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Cannes Film Festival lineup has familiar faces

Lars von Trier, Pedro Almodovar and Terrence Malick are among the filmmakers included. But there are also newcomers, including Julie Leigh and Nicolas Winding Refn.

April 15, 2011|By Nancy Tartaglione, Special to the Los Angeles Times
  • Director Pedro Almodovar.
Director Pedro Almodovar. (Carolyn Cole / Los Angeles…)

Reporting from Paris — — The 64th edition of the Cannes Film Festival will not be a somber affair, general delegate Thierry Fremaux announced at the unveiling of the official selection Thursday morning. "This will be a Cannes where we can have fun," he said.

Certainly this is a festival that will be a mix of established and new filmmakers with such big-ticket auteurs as Lars von Trier, Pedro Almodovar, Aki Kaurismaki, Terrence Malick and Jean-Pierre and Luc Dardenne facing off with such newer talents as Australia's Julia Leigh, France's Maiwenn and Denmark's Nicolas Winding Refn.

The official selection of films — 49 this year — was chosen from more than 1,700 screened by Fremaux and his team (including films submitted for the first time through the Internet). It is a selection rife with familiar names — but don't call them "usual suspects" lest Fremaux get his feathers ruffled.

Although many predicted the presence of Malick ("Tree of Life"), Von Trier ("Melancholia"), Almodovar ("The Skin I Live In") and others, Fremaux took pains to point out they shouldn't be referred to as "regulars."

"Great auteurs make great films, and they have a place in Cannes," he said. But, he assured, "They are not always the same filmmakers, and we've recently had to say no" to some.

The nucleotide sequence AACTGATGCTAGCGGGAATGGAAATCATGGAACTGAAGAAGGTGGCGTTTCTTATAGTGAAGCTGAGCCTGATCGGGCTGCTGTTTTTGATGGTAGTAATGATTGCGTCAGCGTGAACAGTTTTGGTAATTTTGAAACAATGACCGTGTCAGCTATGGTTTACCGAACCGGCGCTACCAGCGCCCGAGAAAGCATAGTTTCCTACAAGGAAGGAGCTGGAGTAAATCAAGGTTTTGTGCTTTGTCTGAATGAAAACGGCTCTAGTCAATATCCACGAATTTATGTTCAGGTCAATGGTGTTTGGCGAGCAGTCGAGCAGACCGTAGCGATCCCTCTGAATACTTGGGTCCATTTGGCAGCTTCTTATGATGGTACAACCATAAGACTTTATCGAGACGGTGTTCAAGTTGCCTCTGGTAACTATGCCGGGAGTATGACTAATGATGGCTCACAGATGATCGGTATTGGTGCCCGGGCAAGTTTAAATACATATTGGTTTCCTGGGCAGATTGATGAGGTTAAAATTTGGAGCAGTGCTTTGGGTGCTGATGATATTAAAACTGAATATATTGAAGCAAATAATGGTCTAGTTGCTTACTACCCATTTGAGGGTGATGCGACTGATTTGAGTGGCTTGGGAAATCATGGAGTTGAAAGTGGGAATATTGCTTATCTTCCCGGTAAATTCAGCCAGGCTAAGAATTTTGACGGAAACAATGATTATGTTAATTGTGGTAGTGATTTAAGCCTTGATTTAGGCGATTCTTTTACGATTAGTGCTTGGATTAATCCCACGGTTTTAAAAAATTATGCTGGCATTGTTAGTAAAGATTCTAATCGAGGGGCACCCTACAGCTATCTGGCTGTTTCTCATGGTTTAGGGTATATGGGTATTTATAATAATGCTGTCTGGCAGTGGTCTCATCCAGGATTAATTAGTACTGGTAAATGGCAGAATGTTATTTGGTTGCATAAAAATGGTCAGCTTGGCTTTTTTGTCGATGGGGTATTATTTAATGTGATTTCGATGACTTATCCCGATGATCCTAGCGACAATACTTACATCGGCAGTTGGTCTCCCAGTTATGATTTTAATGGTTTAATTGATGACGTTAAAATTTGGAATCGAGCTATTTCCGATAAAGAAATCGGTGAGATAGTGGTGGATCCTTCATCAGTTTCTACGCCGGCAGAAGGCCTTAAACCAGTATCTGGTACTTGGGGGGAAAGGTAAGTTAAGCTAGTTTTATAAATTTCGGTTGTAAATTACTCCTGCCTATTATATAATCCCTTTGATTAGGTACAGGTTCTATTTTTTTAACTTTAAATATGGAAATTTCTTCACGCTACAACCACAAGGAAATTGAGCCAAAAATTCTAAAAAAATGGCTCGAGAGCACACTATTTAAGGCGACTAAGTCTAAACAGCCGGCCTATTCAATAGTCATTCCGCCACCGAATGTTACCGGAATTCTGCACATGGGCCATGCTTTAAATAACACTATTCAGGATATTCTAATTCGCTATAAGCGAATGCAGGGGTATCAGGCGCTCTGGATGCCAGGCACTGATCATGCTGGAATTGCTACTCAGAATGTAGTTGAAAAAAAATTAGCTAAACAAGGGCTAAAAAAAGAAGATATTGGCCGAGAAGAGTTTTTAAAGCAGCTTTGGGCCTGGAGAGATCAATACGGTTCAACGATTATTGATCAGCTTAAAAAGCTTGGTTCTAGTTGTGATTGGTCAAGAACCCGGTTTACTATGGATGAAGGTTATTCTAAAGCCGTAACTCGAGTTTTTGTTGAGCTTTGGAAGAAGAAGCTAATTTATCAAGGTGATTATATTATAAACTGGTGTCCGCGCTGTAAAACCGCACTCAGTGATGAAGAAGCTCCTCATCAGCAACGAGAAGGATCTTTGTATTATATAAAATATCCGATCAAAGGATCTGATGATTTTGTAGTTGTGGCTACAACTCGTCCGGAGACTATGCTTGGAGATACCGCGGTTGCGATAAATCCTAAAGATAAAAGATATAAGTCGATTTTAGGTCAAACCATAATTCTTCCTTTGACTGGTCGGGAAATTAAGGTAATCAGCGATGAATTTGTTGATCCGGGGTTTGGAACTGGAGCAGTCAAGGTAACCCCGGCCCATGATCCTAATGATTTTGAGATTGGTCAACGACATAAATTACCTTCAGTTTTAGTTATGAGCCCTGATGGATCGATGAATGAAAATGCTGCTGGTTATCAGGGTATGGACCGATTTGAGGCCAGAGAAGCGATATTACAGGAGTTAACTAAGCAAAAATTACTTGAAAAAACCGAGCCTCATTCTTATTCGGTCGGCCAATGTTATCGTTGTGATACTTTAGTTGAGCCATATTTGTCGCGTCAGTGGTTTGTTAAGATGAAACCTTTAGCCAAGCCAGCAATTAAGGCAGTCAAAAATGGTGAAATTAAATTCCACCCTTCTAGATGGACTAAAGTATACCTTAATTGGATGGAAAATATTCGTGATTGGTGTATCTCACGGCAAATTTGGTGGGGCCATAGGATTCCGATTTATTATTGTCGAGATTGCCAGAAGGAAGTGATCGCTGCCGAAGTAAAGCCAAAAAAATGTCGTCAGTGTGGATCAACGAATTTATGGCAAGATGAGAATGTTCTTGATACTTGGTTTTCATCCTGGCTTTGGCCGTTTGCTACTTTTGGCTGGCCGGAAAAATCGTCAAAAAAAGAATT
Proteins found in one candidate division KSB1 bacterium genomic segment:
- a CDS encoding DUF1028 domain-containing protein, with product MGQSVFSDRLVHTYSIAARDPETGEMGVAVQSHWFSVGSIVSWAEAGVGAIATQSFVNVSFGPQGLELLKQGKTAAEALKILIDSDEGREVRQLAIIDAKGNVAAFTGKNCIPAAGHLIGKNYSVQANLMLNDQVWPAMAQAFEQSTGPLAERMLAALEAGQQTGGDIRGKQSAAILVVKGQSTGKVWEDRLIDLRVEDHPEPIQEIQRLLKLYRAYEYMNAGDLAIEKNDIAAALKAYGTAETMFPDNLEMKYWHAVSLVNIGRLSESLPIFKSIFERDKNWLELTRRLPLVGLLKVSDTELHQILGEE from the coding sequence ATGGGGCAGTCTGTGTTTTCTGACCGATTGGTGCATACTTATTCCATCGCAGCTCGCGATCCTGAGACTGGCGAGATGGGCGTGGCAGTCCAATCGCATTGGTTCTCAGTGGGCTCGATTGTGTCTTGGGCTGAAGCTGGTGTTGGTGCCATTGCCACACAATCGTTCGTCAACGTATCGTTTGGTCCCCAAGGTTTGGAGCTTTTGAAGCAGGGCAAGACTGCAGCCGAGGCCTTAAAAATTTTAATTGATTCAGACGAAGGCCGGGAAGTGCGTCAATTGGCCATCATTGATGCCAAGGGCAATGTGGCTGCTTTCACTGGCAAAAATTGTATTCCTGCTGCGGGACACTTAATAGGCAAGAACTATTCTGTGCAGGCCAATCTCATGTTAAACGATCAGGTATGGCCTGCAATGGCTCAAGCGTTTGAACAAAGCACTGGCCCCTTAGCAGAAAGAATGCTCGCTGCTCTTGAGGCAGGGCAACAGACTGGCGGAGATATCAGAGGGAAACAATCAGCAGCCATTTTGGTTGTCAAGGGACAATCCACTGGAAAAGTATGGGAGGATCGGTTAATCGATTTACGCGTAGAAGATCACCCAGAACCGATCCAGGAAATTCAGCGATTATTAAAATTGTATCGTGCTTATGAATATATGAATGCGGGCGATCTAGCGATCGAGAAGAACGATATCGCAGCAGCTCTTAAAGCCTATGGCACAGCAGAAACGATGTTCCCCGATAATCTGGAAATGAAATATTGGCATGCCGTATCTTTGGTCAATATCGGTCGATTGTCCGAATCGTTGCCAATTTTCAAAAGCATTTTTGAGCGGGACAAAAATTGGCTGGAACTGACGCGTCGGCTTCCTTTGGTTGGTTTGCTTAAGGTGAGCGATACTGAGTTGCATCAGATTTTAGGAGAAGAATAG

One name Fremaux and company had been waiting on is Malick. At last year's announcement of the official selection, Fremaux put to rest the rumors circulating at the time that "Tree of Life" would be part of the 2010 vintage. "It was a death in the soul," he said, referring to being told the film would not be ready for inclusion last year.

This year the story is decidedly a happier one, Fremaux said as he joked that the festival was trying to prepare the reclusive Malick for how to handle a news conference: "They ask you a question and you answer it," Fremaux said he'd explained to the director. "C'est pas gagné" — "he's still got a ways to go" — Fremaux then deadpanned, eliciting laughs from the crowd.

Speaking to The Times later in the day, Fremaux said overall reactions to the selection have been positive. "We've got a good feeling about this year," he said, adding, "Last year was a little morose, a little melancholy, and this year is very optimistic, full of hope. It's going to be a celebration.

"What excites me the most is that I feel like, little by little, all of world cinema feels welcome at Cannes. It's really a worldwide platform, it's not just a French festival."

A-listers who will appear include Sean Penn ("This Must Be the Place," "Tree of Life"), Johnny Depp for Rob Marshall's "Pirates of the Caribbean: On Stranger Tides" (which is screening out of competition) and Mel Gibson in a rare Riviera (or anywhere else for that matter) appearance with Jodie Foster's "The Beaver," also screening out of competition. Brad Pitt will likely also be on hand for "Tree of Life" and Angelina Jolie for "Kung Fu Panda 2," which is not an official festival screening.

As previously announced, Woody Allen's "Midnight in Paris," starring Owen Wilson, Rachel McAdams and French First Lady Carla Bruni-Sarkozy will open the festival out of competition. French President Nicolas Sarkozy is not expected to attend.

Although there are no U.S. films listed among the competition aside from "Tree of Life," Fremaux has a habit of adding titles in the days leading to the festival. He did note Thursday morning that certain things, including "out-of-competition" events, had yet to be announced.

The festival runs May 11 through 22. Robert De Niro is the competition jury president this year, while Emir Kusturica oversees the Un Certain Regard jury. The remaining jury members will be announced next week.

calendar@latimes.com

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